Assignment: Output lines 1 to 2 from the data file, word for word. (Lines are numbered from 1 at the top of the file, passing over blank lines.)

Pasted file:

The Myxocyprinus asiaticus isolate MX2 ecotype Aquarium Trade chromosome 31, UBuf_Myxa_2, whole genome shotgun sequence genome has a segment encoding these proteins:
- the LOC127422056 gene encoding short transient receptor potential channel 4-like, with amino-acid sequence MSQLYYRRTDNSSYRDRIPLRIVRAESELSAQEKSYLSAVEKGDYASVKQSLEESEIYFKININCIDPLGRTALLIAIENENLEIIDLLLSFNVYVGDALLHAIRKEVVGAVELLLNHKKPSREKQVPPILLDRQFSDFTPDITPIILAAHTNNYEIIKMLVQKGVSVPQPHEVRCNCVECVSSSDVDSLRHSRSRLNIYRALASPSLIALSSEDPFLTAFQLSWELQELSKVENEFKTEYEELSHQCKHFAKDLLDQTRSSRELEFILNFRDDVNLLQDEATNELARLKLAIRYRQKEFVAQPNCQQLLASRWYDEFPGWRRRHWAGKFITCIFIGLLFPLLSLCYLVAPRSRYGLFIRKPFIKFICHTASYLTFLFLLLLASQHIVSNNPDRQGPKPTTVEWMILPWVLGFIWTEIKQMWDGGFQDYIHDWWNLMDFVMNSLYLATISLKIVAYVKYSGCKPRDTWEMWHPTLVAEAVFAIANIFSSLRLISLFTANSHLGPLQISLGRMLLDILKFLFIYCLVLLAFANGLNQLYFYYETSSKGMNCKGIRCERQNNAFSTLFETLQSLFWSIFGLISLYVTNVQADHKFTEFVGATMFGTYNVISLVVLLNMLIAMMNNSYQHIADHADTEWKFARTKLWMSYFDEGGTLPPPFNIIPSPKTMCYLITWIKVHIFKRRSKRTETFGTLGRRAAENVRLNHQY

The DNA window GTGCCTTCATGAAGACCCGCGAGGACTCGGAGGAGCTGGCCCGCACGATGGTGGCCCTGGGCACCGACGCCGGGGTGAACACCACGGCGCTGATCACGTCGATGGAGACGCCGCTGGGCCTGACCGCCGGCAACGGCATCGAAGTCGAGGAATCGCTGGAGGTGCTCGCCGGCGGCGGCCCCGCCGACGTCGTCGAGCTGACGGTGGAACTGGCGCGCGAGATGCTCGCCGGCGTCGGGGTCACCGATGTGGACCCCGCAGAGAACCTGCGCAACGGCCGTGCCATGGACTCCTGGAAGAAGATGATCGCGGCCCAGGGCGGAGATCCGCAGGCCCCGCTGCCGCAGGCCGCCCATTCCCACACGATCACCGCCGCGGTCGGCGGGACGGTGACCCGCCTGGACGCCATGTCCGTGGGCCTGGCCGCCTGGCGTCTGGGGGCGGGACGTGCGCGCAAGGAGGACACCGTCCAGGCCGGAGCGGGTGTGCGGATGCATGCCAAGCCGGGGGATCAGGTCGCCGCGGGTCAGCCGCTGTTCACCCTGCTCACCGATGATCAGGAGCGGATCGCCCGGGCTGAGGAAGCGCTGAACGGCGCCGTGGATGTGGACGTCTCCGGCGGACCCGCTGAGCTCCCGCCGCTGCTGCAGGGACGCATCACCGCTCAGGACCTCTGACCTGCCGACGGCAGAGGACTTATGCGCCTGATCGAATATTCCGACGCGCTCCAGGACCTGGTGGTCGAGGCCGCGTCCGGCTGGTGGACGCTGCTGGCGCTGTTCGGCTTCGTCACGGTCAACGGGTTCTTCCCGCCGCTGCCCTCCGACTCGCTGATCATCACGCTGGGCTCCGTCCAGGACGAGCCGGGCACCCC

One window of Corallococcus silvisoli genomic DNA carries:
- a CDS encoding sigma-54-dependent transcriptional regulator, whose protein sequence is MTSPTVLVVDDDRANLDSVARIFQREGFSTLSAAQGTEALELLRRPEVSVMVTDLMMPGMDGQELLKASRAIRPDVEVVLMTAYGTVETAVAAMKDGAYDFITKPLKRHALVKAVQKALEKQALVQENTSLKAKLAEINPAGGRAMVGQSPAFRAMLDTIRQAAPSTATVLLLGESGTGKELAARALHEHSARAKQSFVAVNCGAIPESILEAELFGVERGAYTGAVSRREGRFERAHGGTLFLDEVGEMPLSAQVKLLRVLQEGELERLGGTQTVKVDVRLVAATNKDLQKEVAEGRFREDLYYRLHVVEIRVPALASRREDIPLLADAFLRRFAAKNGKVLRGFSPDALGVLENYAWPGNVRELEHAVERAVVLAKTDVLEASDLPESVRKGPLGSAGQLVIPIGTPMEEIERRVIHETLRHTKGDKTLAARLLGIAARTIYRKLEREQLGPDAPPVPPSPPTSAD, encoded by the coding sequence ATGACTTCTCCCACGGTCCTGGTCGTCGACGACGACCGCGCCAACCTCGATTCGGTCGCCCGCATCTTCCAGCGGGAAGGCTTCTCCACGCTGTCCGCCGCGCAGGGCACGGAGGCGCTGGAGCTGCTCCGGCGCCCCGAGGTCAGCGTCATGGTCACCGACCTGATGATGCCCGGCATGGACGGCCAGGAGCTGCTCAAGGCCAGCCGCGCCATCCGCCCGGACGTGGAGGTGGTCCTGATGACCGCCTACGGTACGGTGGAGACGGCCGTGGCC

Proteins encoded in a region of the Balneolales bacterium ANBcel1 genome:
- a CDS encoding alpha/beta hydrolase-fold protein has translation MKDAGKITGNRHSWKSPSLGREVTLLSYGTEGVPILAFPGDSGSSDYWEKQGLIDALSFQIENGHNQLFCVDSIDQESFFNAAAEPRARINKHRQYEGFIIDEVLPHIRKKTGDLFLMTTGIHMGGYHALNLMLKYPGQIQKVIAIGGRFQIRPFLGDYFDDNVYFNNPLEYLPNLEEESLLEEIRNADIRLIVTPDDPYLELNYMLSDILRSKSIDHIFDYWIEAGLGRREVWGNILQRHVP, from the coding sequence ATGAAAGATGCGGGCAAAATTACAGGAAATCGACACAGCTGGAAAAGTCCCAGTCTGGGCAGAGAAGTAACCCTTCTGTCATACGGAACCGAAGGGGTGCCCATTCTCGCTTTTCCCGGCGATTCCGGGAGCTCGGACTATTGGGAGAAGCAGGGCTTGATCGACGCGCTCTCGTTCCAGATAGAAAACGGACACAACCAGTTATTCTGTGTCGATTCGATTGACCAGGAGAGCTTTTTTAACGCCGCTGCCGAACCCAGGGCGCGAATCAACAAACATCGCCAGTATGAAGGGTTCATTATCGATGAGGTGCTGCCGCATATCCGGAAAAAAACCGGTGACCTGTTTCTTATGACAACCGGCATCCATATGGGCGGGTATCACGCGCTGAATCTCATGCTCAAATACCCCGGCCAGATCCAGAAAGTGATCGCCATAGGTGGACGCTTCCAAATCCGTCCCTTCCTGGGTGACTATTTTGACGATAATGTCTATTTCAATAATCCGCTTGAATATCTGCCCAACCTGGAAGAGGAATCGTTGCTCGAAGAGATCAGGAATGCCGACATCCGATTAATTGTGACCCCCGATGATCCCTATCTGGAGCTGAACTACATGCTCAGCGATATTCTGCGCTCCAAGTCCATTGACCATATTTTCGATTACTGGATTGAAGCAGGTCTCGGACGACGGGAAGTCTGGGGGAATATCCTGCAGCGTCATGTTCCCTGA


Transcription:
The Myxocyprinus asiaticus isolate MX2 ecotype Aquarium Trade chromosome 31, UBuf_Myxa_2, whole genome shotgun sequence genome has a segment encoding these proteins:
- the LOC127422056 gene encoding short transient receptor potential channel 4-like, with amino-acid sequence MSQLYYRRTDNSSYRDRIPLRIVRAESELSAQEKSYLSAVEKGDYASVKQSLEESEIYFKININCIDPLGRTALLIAIENENLEIIDLLLSFNVYVGDALLHAIRKEVVGAVELLLNHKKPSREKQVPPILLDRQFSDFTPDITPIILAAHTNNYEIIKMLVQKGVSVPQPHEVRCNCVECVSSSDVDSLRHSRSRLNIYRALASPSLIALSSEDPFLTAFQLSWELQELSKVENEFKTEYEELSHQCKHFAKDLLDQTRSSRELEFILNFRDDVNLLQDEATNELARLKLAIRYRQKEFVAQPNCQQLLASRWYDEFPGWRRRHWAGKFITCIFIGLLFPLLSLCYLVAPRSRYGLFIRKPFIKFICHTASYLTFLFLLLLASQHIVSNNPDRQGPKPTTVEWMILPWVLGFIWTEIKQMWDGGFQDYIHDWWNLMDFVMNSLYLATISLKIVAYVKYSGCKPRDTWEMWHPTLVAEAVFAIANIFSSLRLISLFTANSHLGPLQISLGRMLLDILKFLFIYCLVLLAFANGLNQLYFYYETSSKGMNCKGIRCERQNNAFSTLFETLQSLFWSIFGLISLYVTNVQADHKFTEFVGATMFGTYNVISLVVLLNMLIAMMNNSYQHIADHADTEWKFARTKLWMSYFDEGGTLPPPFNIIPSPKTMCYLITWIKVHIFKRRSKRTETFGTLGRRAAENVRLNHQY